8.  Everything I hoped it would be....(the first one)


    Having seen positive reviews on Play I thought, despite all the negative reviews I'd also seen here and elsewhere, to try out these films once they came down in price. The first one is brilliant - everything I'd hoped it would be. It has the adventure, the excitement and the thrills of the most watchable action films. There is a bit of a nauseatingly patriotic moment in it but that doesn't detract from the overall pleasure. Briefly summed up it's about a code that Ben Gates is convinced is written in invisible ink on the back of the declaration of independence, and he hatches a plan to steal it - alongside Sean Bean's very impressive evil character who wants the treasure that the clue will lead to as well. The most impressive thing I found in this film is the way they manage to write a script not containing a single swear word, despite Ben being shot at several times. In Disney live action films gone by it has always looked very forced when you just know they'd normally have sworn, but the script is so well executed you never notice. A very nice conclusion to the film makes it a winner and everything I hoped it would be.
    Sadly, the same cannot be said for the sequel. It starts out with Ben and his girlfriend from the last film split up, and you just KNOW right from the start that they're going to end up back together by the end. The execution of the sequel is also poor, in that there isn't really much of a point to it. Gates is merely obsessesed with clearing his family name - hardly a rivetting plotline for an action/adventure film. And unlike before when the bad guys knew all along there would be treasure involved, the bad guy in this one isn't doing anything at all until all of a sudden "oh, treasure ? Oop, better start searching as well then". Also the film is filled with all manner of slushy and cringeworthy knowing nods from once loved-up partners - Ben's parents included, who also get back together by the end of the film (also fairly obvious to see coming). The first film was at least pretty plausible. The second one though features "the president", who of course is not the real president. References to reality in films such as presidents come across as weak when they're obviously only going to get some "presidential looking" actor instead. And with all the technical wizardry Ben's companion is meant to have, you would think he'd actually notice what the bad guys did to Ben's father's phone early on in the film.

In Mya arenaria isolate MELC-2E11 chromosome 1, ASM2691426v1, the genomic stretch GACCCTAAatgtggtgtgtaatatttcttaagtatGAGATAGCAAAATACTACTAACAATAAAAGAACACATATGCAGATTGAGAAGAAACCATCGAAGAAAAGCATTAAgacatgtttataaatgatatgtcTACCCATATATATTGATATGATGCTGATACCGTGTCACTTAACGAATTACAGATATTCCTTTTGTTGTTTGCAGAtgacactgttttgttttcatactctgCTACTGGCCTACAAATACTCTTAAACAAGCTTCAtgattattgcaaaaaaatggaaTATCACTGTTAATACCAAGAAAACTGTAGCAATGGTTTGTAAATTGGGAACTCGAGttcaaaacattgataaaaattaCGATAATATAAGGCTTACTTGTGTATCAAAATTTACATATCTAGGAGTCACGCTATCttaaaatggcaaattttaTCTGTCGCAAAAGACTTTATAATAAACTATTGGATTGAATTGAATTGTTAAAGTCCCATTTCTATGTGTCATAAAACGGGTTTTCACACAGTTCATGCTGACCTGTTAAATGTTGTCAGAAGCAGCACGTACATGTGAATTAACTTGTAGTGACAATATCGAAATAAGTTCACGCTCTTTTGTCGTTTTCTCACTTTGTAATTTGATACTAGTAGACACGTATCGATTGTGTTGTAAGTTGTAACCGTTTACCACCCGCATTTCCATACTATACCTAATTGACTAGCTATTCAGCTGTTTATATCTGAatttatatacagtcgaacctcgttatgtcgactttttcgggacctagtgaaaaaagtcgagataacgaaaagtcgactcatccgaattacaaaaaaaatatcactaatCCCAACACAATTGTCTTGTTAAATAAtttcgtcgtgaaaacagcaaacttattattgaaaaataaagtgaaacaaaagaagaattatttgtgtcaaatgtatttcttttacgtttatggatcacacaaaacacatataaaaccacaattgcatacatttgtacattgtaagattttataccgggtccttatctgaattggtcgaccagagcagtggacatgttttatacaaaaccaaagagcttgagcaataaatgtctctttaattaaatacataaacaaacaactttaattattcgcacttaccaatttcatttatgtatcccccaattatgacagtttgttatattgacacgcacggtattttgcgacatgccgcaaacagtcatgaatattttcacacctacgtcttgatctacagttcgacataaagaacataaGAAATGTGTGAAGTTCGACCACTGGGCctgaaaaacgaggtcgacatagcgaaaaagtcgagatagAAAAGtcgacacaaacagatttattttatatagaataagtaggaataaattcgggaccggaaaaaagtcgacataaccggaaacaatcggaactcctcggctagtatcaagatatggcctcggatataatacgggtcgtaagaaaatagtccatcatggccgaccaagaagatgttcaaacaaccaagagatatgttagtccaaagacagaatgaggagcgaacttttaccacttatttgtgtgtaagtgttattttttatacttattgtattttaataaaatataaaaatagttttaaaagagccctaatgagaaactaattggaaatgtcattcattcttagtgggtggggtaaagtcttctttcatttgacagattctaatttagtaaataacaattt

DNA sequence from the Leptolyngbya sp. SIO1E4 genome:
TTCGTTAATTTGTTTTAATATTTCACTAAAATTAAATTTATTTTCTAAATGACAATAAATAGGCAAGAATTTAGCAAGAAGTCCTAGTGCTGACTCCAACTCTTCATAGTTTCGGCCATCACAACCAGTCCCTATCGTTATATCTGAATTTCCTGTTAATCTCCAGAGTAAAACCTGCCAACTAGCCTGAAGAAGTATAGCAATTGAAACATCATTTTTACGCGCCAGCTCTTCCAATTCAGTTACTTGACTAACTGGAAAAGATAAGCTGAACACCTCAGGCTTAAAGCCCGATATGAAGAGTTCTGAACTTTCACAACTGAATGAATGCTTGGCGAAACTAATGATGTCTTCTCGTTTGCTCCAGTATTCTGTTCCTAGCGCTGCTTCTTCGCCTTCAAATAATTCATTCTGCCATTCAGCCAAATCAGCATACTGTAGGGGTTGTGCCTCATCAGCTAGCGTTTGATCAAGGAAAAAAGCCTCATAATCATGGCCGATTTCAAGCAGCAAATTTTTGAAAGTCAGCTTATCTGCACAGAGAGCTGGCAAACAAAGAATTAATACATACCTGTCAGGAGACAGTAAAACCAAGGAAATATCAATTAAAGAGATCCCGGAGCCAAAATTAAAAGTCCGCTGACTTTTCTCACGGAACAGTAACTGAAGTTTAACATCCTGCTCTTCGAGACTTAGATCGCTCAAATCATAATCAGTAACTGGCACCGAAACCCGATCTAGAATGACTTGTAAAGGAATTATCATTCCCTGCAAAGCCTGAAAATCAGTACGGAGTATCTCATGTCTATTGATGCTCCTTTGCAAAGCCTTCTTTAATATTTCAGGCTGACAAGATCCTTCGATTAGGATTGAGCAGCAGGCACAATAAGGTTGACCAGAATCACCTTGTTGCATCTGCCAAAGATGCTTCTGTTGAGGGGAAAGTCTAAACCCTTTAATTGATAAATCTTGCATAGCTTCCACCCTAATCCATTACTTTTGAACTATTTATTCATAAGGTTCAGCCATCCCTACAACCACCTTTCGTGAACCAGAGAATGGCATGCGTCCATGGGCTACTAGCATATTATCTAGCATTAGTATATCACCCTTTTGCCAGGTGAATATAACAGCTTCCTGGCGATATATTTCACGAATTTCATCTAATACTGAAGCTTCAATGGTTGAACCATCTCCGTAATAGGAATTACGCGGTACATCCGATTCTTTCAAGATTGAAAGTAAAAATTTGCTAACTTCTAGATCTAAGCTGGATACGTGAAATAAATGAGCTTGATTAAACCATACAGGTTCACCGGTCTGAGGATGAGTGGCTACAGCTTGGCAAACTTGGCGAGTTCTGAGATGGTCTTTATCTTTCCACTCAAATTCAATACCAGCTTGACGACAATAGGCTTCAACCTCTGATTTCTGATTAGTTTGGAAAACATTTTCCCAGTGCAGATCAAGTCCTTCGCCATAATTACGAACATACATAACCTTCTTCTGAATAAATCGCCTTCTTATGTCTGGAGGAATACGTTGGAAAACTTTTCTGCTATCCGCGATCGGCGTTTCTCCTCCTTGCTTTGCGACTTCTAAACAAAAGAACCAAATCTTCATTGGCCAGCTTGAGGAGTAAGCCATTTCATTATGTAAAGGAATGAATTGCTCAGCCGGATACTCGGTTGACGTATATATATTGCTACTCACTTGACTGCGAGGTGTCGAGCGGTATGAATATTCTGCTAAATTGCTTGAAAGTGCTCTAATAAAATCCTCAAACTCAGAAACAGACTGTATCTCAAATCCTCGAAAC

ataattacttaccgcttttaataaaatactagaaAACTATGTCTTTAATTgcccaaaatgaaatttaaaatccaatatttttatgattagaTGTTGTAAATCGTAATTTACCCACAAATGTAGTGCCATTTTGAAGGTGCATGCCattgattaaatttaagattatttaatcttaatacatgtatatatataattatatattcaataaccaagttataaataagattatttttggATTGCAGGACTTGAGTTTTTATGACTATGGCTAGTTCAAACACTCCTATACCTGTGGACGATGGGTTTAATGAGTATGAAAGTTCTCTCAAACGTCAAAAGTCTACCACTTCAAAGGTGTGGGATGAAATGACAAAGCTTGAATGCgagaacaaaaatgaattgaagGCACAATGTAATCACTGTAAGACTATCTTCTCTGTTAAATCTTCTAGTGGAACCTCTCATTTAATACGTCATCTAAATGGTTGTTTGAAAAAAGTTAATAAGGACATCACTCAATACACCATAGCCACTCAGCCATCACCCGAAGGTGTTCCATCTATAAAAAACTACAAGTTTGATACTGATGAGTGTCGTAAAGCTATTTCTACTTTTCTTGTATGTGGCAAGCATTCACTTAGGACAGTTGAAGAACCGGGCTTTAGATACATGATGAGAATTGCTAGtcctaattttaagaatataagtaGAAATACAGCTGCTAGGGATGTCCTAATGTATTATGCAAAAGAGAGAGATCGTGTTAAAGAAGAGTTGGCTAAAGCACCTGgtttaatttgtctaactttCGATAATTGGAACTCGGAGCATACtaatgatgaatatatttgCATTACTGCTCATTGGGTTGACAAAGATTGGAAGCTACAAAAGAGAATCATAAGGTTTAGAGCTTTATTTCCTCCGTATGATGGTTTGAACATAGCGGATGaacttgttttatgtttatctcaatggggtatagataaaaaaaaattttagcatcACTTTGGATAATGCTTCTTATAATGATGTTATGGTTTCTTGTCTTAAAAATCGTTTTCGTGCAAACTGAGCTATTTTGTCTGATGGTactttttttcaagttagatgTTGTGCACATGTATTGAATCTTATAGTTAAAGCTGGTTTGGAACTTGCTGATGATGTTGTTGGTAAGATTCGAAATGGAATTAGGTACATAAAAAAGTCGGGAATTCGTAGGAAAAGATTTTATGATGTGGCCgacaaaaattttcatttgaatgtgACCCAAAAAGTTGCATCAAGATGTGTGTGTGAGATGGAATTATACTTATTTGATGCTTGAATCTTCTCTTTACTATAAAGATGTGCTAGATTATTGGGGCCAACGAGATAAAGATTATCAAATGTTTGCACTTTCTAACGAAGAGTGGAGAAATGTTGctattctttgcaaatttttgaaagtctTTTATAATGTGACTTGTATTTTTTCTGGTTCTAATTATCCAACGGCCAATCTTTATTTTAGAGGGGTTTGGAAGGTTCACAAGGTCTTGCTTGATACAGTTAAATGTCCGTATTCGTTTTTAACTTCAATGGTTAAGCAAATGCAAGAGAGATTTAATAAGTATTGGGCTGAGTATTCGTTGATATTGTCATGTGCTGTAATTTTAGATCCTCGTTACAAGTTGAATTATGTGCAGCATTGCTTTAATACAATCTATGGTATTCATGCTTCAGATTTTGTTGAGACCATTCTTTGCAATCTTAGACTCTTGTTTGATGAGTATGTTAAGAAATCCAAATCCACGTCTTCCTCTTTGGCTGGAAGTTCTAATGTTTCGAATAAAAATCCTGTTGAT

All in all I would say do not miss the first one - but buy it separately, because the sequel really disappoints.

  9.  More Gothic for your pound